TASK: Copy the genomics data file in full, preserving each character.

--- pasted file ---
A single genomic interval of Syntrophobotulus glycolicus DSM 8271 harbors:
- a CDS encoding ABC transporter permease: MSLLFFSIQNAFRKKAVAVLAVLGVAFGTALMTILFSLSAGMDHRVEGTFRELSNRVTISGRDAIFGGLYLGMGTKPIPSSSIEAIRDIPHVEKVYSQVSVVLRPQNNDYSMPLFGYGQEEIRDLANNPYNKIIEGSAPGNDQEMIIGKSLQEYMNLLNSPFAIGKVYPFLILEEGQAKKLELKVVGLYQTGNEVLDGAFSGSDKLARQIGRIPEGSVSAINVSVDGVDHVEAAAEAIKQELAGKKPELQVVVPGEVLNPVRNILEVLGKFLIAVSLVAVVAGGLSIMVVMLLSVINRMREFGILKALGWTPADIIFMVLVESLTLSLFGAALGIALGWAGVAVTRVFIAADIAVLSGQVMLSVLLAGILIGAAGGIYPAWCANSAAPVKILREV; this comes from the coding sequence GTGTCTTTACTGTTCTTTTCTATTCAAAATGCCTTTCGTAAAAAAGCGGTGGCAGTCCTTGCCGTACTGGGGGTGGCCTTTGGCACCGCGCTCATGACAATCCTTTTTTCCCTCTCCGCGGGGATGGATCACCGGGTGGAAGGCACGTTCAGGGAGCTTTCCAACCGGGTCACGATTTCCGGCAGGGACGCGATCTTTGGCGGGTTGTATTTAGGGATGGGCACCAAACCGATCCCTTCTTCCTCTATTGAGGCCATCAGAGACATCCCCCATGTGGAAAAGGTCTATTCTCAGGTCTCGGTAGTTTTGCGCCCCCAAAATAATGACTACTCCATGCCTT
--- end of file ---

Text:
A single genomic interval of Syntrophobotulus glycolicus DSM 8271 harbors:
- a CDS encoding ABC transporter permease: MSLLFFSIQNAFRKKAVAVLAVLGVAFGTALMTILFSLSAGMDHRVEGTFRELSNRVTISGRDAIFGGLYLGMGTKPIPSSSIEAIRDIPHVEKVYSQVSVVLRPQNNDYSMPLFGYGQEEIRDLANNPYNKIIEGSAPGNDQEMIIGKSLQEYMNLLNSPFAIGKVYPFLILEEGQAKKLELKVVGLYQTGNEVLDGAFSGSDKLARQIGRIPEGSVSAINVSVDGVDHVEAAAEAIKQELAGKKPELQVVVPGEVLNPVRNILEVLGKFLIAVSLVAVVAGGLSIMVVMLLSVINRMREFGILKALGWTPADIIFMVLVESLTLSLFGAALGIALGWAGVAVTRVFIAADIAVLSGQVMLSVLLAGILIGAAGGIYPAWCANSAAPVKILREV; this comes from the coding sequence GTGTCTTTACTGTTCTTTTCTATTCAAAATGCCTTTCGTAAAAAAGCGGTGGCAGTCCTTGCCGTACTGGGGGTGGCCTTTGGCACCGCGCTCATGACAATCCTTTTTTCCCTCTCCGCGGGGATGGATCACCGGGTGGAAGGCACGTTCAGGGAGCTTTCCAACCGGGTCACGATTTCCGGCAGGGACGCGATCTTTGGCGGGTTGTATTTAGGGATGGGCACCAAACCGATCCCTTCTTCCTCTATTGAGGCCATCAGAGACATCCCCCATGTGGAAAAGGTCTATTCTCAGGTCTCGGTAGTTTTGCGCCCCCAAAATAATGACTACTCCATGCCTT